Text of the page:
OPERATIONS IN N. C. AND S. E. VA. [CHAP.XIII.
be notified accordingly. No idea of where they purpose making a demonstration.
J. F. MILLIGAN, Captain and Signal Officer.
WAR DEPARTMENT, C. S. A., Richmond, November 21, 1861.
His Excellency HENRY T. CLARK, Raleigh, N. C.:
SIR: Your letter of 18th instant, in regard to the condition of some of the border counties of North Carolina, and asking for arms for two regiments, has been received. I regret that I am not able to fill your requisitions for arms. If we had them to spare they should cheerfully be placed at your disposal for the purpose designated. The supply just received by the Fingal is by no means so large as has been represented. We received but 9,000, and these have been divided between Generals Lee and A. S. Johnston, in whose departments the danger of attack by superior force seemed most imminent. I can assure you, however, that arrangements have been made to secure the safety of Eastern Tennessee and Northwestern North Carolina, and to crush out all treason in that section, which will doubtless prove effectual.
I am, respectfully, your obedient servant,
J. P. BENJAMIN, Acting Secretary of War.
HEADQUARTERS ARMY OF THE PENINSULA, Yorktown, Va., November 25, 1861.
Brigadier-General McLAWS, Commanding at Young's Mill, Va.:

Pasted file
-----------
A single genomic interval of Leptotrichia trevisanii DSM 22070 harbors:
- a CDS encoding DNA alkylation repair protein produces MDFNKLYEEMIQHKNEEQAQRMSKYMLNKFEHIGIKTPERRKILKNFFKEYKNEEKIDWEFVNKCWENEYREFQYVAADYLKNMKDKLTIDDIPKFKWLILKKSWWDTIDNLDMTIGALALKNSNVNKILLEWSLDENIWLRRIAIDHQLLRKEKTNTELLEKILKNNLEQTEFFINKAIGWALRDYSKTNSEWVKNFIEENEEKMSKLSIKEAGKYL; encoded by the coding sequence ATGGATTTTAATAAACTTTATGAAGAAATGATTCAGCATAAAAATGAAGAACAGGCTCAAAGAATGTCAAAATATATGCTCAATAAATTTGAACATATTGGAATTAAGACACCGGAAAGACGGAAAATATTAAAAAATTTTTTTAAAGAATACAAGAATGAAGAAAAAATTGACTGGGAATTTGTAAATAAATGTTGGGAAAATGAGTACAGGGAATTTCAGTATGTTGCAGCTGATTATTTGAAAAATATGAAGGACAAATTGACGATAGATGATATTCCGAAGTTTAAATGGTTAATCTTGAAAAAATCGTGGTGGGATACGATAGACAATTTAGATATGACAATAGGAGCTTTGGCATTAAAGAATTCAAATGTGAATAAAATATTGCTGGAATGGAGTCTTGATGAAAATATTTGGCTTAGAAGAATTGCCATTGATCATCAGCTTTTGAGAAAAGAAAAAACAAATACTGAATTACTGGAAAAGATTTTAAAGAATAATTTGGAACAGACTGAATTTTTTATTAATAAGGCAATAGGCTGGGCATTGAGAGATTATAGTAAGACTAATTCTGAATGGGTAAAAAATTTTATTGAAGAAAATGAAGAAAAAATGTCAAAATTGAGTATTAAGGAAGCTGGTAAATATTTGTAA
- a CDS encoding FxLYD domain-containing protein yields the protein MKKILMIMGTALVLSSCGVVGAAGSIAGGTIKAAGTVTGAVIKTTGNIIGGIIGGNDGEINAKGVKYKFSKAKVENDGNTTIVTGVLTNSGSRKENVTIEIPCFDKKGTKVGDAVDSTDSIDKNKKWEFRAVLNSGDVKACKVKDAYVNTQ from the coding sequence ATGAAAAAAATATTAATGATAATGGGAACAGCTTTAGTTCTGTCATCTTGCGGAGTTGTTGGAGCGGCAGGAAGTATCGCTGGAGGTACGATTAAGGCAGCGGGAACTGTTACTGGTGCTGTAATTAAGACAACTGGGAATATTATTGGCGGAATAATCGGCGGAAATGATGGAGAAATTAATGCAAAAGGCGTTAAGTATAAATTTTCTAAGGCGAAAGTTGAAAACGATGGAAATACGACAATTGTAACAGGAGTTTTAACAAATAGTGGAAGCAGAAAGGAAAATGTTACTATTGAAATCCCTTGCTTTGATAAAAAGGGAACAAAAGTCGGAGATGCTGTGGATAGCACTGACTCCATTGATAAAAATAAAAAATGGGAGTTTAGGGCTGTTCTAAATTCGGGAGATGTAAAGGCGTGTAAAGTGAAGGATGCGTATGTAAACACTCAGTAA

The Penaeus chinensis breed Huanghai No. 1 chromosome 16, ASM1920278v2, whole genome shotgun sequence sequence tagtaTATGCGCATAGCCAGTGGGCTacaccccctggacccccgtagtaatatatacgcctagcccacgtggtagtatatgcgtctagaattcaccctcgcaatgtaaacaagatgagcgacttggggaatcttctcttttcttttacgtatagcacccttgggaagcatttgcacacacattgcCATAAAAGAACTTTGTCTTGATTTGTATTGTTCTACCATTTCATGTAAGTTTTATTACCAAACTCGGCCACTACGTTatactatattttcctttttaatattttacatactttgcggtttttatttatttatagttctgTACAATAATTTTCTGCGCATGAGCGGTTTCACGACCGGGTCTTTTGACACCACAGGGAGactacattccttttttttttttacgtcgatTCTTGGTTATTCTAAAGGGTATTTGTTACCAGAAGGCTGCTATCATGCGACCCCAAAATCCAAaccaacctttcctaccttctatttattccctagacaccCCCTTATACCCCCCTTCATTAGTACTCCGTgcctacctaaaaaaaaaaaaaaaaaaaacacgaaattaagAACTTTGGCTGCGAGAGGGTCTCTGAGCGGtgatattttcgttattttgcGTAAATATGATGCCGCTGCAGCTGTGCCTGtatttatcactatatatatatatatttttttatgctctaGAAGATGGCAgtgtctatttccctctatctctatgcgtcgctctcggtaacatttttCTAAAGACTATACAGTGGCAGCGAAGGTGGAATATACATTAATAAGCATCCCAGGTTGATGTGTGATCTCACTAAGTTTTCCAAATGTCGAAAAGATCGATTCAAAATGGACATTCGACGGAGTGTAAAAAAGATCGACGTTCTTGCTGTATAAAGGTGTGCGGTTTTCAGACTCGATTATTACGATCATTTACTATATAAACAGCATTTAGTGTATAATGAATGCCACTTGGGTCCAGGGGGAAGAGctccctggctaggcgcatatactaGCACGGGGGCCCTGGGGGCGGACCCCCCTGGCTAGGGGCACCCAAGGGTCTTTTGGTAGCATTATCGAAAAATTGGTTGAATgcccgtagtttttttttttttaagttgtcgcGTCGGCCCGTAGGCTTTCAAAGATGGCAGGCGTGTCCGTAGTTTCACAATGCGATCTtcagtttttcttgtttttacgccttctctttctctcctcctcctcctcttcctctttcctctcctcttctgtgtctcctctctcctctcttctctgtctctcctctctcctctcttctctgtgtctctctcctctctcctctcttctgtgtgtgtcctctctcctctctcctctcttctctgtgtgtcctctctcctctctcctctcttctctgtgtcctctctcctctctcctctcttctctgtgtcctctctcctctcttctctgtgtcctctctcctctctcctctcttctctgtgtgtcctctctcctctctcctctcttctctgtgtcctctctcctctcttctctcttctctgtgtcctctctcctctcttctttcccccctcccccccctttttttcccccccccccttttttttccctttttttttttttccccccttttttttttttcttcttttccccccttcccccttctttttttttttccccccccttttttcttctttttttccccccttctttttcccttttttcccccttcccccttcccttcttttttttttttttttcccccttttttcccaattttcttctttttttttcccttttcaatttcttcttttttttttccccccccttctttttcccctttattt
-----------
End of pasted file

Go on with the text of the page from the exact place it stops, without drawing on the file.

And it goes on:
SIR: I have lost and am losing the services of the efficient body of engineers who have been in the service of the State of Virginia since the war, and who have been engaged in constructing most of the defensive works on this Peninsula. It is not possible to do without these officers, as the line of our Army cannot furnish military engineers. These officers are all of them well educated, and many (such as Mr. St. John and Captain Rives) distinguished for great talent and energy. All have devoted themselves also to military engineering, and all are highly qualified for the duties required of them. From the very larger number of points requiring defense, there are of necessity a great many works. Those on the water must be completed and property armed or they cannot be defended, however devoted the garrison may be. The last storm almost entirely destroyed the works at Mulberry Island Point, on James River. The work is in sight of the enemy. Negroes have deserted from it and informed the enemy of its situation. They will attack it, I presume, as soon as they can make preparations, and, if they carry it, as they probably will, in its present state, a great disaster may happen. It was under the command of Virginia. He has resigned, as he could not obtain the rank of major in the provisional or volunteer service, and would have been ranked by the two captains, who had been under him, and who, from the nature of the service, cannot know the duties with which Captain Noland is familiar. I beg that Captain Noland may received the rank of major, Provisional Army. I do not write in a spirit of complaint. I know the difficulties which surround the President, and, for one, fully appreciate them, and explain the to